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Nic Carter ‘disappointed’ by lack of original research in White House report on Bitcoin mining


Peter McCormack and Coinmetrics co-founder Nic Carter argued that the “White House is wrong about Bitcoin mining” during the latest episode of WhatBitcoinDid.

The report in question was one of several commissioned by President Biden via an Executive Order in March.

Carter claimed that the White House reached out to him for comment on the report, but they “didn’t listen” and “disregarded everything” he had to say. He added:

“[The White House] are not completely unaware of what Bitcoiners have to say about mining. They’re just very dismissive of those things.”

Further, Carter alleged that the report “disparaged a lot of the mitigating factors” that Bitcoiners have raised against criticisms of Bitcoin mining. He was also “disappointed” by the lack of apparent original research in the report claiming it simply rehashed historical arguments that the Bitcoin community has addressed.

While Carter asserted that other tech industries also receive scrutiny over energy usage, he believes that Bitcoin received “disproportionate attention” regarding the matter. On this topic, Carter stated that the report’s conclusion posited that Bitcoin miners should be held to higher standards than other industries in terms of net energy usage and consumption.

Carter was also critical of the Biden administration’s approach to ESG initiatives by reducing domestic gas production within the U.S. amid a global energy crisis. He argued that there is

“An incredible abundance of energy within this country, and it’s not really being taken advantage of. Instead we’re in a weaker position and having to go to countries that don’t like us very much and beg them to increase production.”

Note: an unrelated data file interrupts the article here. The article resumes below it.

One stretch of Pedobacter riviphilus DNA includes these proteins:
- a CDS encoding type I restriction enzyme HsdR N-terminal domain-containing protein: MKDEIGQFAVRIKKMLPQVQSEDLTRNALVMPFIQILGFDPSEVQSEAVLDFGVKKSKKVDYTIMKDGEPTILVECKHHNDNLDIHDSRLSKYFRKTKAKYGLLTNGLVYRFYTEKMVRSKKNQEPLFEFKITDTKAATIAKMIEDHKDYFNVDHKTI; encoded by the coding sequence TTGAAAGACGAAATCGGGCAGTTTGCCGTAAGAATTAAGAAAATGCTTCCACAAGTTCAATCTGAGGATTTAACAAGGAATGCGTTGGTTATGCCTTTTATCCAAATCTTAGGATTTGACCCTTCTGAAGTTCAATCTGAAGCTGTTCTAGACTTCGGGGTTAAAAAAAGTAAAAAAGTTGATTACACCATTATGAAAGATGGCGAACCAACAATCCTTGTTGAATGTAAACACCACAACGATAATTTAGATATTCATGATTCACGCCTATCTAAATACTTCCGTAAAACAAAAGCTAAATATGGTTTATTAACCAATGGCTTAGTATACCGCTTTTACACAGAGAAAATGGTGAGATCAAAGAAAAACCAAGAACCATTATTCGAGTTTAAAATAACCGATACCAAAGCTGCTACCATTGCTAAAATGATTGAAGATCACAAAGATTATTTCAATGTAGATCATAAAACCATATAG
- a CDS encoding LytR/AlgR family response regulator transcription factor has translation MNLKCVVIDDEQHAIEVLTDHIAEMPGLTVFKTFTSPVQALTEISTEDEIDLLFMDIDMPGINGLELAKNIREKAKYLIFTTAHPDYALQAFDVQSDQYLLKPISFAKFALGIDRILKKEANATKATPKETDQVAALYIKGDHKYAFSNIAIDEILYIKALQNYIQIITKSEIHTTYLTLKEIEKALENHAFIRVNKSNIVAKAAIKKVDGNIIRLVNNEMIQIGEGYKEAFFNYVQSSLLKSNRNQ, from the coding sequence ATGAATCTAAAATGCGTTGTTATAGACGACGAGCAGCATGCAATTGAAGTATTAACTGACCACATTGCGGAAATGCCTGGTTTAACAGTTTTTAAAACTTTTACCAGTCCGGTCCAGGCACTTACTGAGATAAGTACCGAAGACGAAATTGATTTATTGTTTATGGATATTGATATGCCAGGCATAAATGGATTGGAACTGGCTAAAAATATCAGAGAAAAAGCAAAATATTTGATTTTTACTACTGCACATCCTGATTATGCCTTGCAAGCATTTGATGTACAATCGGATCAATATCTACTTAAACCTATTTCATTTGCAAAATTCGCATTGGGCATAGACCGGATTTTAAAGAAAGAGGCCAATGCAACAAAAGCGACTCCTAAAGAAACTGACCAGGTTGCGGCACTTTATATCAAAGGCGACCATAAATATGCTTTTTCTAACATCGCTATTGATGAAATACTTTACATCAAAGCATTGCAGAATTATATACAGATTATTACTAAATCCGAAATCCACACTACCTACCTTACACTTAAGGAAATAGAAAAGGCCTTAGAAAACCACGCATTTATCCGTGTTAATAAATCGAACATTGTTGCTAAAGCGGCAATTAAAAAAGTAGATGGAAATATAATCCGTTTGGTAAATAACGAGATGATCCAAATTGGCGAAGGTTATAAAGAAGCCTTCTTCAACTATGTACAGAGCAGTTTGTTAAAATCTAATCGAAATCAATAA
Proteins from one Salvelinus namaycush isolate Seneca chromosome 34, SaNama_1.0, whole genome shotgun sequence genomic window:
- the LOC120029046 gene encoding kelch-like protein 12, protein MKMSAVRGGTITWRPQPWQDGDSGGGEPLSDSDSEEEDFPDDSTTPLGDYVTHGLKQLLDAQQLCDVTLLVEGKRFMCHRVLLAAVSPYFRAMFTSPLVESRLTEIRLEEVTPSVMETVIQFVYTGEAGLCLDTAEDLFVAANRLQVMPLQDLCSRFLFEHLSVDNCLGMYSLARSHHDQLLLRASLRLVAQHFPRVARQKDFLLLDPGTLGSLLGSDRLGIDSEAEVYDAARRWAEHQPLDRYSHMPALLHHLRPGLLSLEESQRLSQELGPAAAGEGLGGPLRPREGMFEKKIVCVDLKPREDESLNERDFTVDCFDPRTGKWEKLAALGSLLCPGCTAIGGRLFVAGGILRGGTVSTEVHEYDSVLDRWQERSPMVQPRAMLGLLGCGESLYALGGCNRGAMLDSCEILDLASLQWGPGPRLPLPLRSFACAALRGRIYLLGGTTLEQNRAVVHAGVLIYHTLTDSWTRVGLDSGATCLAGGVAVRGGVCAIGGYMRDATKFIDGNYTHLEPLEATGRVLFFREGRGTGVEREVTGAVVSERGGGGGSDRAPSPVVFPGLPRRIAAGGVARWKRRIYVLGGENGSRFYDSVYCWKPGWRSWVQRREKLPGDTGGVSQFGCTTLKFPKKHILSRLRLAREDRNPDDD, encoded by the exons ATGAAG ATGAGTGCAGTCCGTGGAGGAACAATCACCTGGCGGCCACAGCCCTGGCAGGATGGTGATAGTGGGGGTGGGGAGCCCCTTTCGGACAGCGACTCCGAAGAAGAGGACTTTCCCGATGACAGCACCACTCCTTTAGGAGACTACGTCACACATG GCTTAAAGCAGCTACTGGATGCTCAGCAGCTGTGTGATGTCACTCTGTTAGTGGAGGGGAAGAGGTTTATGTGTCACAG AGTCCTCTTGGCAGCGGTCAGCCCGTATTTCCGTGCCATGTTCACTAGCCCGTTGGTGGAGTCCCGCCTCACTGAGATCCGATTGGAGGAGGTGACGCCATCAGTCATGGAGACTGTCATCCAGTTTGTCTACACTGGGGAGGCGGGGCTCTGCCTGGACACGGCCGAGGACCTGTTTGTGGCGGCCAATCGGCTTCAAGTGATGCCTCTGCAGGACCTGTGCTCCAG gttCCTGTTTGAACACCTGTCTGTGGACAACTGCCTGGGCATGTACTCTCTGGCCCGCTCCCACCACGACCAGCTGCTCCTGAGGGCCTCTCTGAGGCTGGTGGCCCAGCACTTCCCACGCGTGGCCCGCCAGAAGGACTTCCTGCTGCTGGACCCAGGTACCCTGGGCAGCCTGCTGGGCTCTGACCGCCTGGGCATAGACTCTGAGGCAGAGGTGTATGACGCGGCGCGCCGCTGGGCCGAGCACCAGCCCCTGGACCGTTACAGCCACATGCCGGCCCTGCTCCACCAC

Carter said he is not a fossil fuel advocate and does believe that the world needs an energy transition, but at the moment, “it’s being done in an imprudent way.”

Carter also discussed the energy issues where Bitcoin is taking advantage of inefficiencies in the energy sector. Gas flaring is a process by which natural gas is burnt and thus wasted due to a lack of infrastructure to deliver it as it is being mined. Companies such as Exxon Mobil have experimented with using the otherwise wasted gas to mine Bitcoin with some success.

However, Carter does not believe this is a growth sector for Bitcoin mining, instead pointing to areas where energy producers struggle to sell power at night as a source for Bitcoin energy supply.

A lack of “good bottom-up studies” is partly to blame for the perception of Bitcoin mining, as McCormack highlighted a need to understand the current amount of underutilized energy that Bitcoin miners are using. Cater summarized the issue as a “data problem,” leading to “sweeping conclusions” in the White House report instead of undertaking additional research.

Further, Carter alleged that the government had cited reports funded by proof-of-stake protocols about proof-of-work data.

“There are these academics who have this Crypto Carbon Ratings Institute, and they are funded by proof-of-stake protocols to create ESG reports… they have an anti-proof-of-work bias.”

One facet of the report where Carter saw value was increased transparency from publicly traded Bitcoin miners. However, a recommendation that Congress consider banning Bitcoin mining is one with which he does not align. Carter believes miners elsewhere would be empowered, and Bitcoin’s “overall emissions footprint would go up.”

McCormack said at the end of the podcast that “we need progressives to understand that Bitcoin is actually a progressive idea.” The conversation culminated in the assumption that a Democrat-led Congress would be more likely to pass a ban on Bitcoin than a Republican Congress.

The full podcast can be viewed via the link in the Tweet below.

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